Blonde ales are on the opposite spectrum from porters and stouts, coming in very light, often sweet, and have very little bitterness. Hefeweizens, or wheat beers, fall under this subcategory.

Why Pouring Matters

Now, if you’ve never drunk beer, never been in a bar, or are generally unfamiliar with the chemistry of pouring beer, you may wonder why it matters at all. Who cares how beer is poured? Just get it in a glass and serve it. Right?

Wrong.

A good beer that will remain a good beer while you drink it must have some foam at the top, called head, to preserve the bubbly carbonation and fill out the aromas and flavors in the beer.

A beer poured with no head will go flat before you can finish it and end up ruining your experience.

Unless you’re chugging beer, you don’t want flat beer.

On the other side of this coin is beer with too much head, which is an obvious problem – a mouth full of foam and very little beer.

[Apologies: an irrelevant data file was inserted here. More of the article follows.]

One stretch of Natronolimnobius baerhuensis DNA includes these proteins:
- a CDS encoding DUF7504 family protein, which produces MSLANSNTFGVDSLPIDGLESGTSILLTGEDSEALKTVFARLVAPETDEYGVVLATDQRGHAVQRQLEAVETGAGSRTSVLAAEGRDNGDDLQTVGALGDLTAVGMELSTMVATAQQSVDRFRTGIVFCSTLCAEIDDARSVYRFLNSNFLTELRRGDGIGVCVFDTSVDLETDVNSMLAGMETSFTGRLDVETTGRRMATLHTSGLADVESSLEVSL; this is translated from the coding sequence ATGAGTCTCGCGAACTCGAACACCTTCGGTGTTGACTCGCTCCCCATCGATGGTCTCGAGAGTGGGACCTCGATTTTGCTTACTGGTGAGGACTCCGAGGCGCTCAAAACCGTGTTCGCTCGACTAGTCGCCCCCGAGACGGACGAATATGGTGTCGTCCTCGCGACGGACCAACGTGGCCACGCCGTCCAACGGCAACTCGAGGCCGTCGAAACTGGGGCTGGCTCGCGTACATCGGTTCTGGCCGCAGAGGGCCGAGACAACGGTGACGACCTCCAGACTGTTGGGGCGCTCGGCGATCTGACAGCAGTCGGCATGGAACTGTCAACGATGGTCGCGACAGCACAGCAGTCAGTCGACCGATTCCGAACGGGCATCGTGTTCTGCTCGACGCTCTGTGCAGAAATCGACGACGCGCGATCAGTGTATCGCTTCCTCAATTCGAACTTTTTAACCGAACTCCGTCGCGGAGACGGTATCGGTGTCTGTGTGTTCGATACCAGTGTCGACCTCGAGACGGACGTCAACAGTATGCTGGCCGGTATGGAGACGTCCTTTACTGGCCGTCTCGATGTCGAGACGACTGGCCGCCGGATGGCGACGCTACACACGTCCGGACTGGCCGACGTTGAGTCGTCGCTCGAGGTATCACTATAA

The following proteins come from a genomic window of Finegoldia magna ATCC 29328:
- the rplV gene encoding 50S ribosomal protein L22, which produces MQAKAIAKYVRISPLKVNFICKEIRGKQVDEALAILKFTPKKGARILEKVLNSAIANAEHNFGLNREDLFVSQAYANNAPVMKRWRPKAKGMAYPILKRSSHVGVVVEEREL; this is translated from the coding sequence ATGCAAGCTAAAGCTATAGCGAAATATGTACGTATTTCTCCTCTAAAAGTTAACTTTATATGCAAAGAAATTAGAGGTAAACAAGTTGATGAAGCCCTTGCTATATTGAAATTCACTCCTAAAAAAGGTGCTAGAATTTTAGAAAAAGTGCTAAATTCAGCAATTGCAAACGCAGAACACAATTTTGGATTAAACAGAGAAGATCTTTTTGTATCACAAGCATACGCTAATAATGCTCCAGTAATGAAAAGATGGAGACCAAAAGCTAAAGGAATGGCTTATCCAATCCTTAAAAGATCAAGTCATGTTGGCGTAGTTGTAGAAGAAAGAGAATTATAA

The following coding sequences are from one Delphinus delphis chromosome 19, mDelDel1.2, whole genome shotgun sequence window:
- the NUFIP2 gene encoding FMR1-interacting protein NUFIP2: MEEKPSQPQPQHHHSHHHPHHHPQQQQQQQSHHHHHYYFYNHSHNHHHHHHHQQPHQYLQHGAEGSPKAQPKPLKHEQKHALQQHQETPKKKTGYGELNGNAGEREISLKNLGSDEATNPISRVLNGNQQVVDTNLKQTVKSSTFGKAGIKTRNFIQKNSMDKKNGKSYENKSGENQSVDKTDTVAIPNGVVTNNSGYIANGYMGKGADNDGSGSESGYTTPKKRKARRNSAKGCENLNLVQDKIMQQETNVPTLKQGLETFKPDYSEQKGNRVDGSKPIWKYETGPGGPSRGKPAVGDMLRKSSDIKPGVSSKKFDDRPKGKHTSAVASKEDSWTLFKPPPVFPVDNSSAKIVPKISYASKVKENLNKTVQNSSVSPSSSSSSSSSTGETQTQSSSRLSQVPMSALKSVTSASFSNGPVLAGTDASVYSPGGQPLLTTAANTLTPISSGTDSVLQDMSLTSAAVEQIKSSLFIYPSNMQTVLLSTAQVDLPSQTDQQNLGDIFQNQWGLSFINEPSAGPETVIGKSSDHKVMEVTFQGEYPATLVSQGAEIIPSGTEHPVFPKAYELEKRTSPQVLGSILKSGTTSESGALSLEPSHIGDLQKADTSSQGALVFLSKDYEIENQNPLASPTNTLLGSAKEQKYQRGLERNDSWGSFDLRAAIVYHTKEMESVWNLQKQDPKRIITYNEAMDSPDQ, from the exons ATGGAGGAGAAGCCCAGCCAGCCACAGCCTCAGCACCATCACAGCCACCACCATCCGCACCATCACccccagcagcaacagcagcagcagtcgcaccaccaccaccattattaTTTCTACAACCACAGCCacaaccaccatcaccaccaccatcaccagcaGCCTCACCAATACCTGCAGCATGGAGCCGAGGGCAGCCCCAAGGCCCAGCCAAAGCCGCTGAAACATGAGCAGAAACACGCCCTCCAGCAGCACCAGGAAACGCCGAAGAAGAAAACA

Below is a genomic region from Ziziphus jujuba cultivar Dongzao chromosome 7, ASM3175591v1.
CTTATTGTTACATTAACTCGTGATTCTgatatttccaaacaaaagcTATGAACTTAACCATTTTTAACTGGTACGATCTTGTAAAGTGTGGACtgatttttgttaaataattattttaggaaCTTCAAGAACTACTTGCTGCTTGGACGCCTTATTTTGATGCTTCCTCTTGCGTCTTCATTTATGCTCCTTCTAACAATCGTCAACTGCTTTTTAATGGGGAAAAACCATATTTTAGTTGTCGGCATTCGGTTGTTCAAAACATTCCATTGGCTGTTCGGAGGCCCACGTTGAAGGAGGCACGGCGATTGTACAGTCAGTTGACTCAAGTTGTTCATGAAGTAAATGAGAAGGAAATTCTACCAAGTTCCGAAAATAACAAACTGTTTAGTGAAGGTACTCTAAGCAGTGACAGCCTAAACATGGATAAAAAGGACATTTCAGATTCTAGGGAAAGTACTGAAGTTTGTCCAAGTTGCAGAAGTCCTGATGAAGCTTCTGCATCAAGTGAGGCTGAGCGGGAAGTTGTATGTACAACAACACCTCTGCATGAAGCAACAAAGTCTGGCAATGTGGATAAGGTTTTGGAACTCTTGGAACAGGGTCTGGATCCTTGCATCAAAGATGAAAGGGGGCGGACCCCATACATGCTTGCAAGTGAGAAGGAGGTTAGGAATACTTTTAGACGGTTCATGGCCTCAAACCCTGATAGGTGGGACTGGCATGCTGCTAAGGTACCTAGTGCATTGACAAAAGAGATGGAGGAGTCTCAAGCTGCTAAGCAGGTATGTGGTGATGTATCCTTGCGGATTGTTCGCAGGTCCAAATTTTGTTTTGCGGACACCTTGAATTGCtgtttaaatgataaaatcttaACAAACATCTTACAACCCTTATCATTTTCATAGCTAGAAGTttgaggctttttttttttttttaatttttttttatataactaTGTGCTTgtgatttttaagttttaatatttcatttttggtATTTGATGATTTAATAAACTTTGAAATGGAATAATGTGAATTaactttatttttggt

So, you see why pouring matters? Done incorrectly, the drinker will not get to fully appreciate the beer.

How to Serve Different Types of Beer

In general, beer should not be served warm and should be served in a glass to really experience the foam at the top and the full effect of flavor and aroma.

What else?

Beer also should not be served too cold as dropping below ideal serving temperatures will mask many of the subtle qualities of the brew.

Some basic guidelines say that all beers should be served between 38 and 55F, lagers should be served colder than ales (which makes sense considering their different fermentations), and darker beers should be served warmer than lighter beers.